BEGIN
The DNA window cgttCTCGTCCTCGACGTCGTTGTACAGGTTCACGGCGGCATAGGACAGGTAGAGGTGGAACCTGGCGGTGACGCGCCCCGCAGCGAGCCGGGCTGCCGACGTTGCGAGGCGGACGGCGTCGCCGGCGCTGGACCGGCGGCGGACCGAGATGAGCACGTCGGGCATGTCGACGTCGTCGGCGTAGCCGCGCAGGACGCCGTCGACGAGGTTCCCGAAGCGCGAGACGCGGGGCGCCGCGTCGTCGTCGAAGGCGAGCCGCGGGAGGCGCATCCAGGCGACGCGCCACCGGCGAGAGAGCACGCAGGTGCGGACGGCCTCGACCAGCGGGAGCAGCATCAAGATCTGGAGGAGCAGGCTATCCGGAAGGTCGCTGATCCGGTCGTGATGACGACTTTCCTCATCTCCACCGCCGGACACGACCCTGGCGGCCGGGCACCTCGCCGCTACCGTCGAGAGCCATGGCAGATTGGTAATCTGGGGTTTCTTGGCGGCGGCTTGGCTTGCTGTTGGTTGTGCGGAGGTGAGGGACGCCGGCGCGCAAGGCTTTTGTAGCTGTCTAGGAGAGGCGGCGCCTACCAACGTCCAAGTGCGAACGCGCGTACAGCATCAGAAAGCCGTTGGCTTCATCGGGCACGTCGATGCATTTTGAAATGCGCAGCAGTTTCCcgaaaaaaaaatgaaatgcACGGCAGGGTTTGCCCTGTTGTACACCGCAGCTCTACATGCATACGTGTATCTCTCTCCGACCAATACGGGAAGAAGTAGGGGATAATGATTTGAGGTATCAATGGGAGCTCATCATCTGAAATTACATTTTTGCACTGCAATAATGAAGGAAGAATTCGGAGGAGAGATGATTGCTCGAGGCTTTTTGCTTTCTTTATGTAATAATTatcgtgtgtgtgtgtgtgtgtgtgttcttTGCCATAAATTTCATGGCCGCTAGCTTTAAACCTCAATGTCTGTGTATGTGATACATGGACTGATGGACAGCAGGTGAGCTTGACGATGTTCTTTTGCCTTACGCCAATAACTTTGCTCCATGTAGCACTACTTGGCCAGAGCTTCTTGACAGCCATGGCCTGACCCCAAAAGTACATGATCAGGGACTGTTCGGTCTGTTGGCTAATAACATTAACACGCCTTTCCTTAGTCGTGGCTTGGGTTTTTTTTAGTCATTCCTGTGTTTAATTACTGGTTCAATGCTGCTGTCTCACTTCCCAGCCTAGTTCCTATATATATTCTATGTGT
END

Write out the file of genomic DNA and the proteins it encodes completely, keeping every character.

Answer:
The DNA window cgttCTCGTCCTCGACGTCGTTGTACAGGTTCACGGCGGCATAGGACAGGTAGAGGTGGAACCTGGCGGTGACGCGCCCCGCAGCGAGCCGGGCTGCCGACGTTGCGAGGCGGACGGCGTCGCCGGCGCTGGACCGGCGGCGGACCGAGATGAGCACGTCGGGCATGTCGACGTCGTCGGCGTAGCCGCGCAGGACGCCGTCGACGAGGTTCCCGAAGCGCGAGACGCGGGGCGCCGCGTCGTCGTCGAAGGCGAGCCGCGGGAGGCGCATCCAGGCGACGCGCCACCGGCGAGAGAGCACGCAGGTGCGGACGGCCTCGACCAGCGGGAGCAGCATCAAGATCTGGAGGAGCAGGCTATCCGGAAGGTCGCTGATCCGGTCGTGATGACGACTTTCCTCATCTCCACCGCCGGACACGACCCTGGCGGCCGGGCACCTCGCCGCTACCGTCGAGAGCCATGGCAGATTGGTAATCTGGGGTTTCTTGGCGGCGGCTTGGCTTGCTGTTGGTTGTGCGGAGGTGAGGGACGCCGGCGCGCAAGGCTTTTGTAGCTGTCTAGGAGAGGCGGCGCCTACCAACGTCCAAGTGCGAACGCGCGTACAGCATCAGAAAGCCGTTGGCTTCATCGGGCACGTCGATGCATTTTGAAATGCGCAGCAGTTTCCcgaaaaaaaaatgaaatgcACGGCAGGGTTTGCCCTGTTGTACACCGCAGCTCTACATGCATACGTGTATCTCTCTCCGACCAATACGGGAAGAAGTAGGGGATAATGATTTGAGGTATCAATGGGAGCTCATCATCTGAAATTACATTTTTGCACTGCAATAATGAAGGAAGAATTCGGAGGAGAGATGATTGCTCGAGGCTTTTTGCTTTCTTTATGTAATAATTatcgtgtgtgtgtgtgtgtgtgtgttcttTGCCATAAATTTCATGGCCGCTAGCTTTAAACCTCAATGTCTGTGTATGTGATACATGGACTGATGGACAGCAGGTGAGCTTGACGATGTTCTTTTGCCTTACGCCAATAACTTTGCTCCATGTAGCACTACTTGGCCAGAGCTTCTTGACAGCCATGGCCTGACCCCAAAAGTACATGATCAGGGACTGTTCGGTCTGTTGGCTAATAACATTAACACGCCTTTCCTTAGTCGTGGCTTGGGTTTTTTTTAGTCATTCCTGTGTTTAATTACTGGTTCAATGCTGCTGTCTCACTTCCCAGCCTAGTTCCTATATATATTCTATGTGT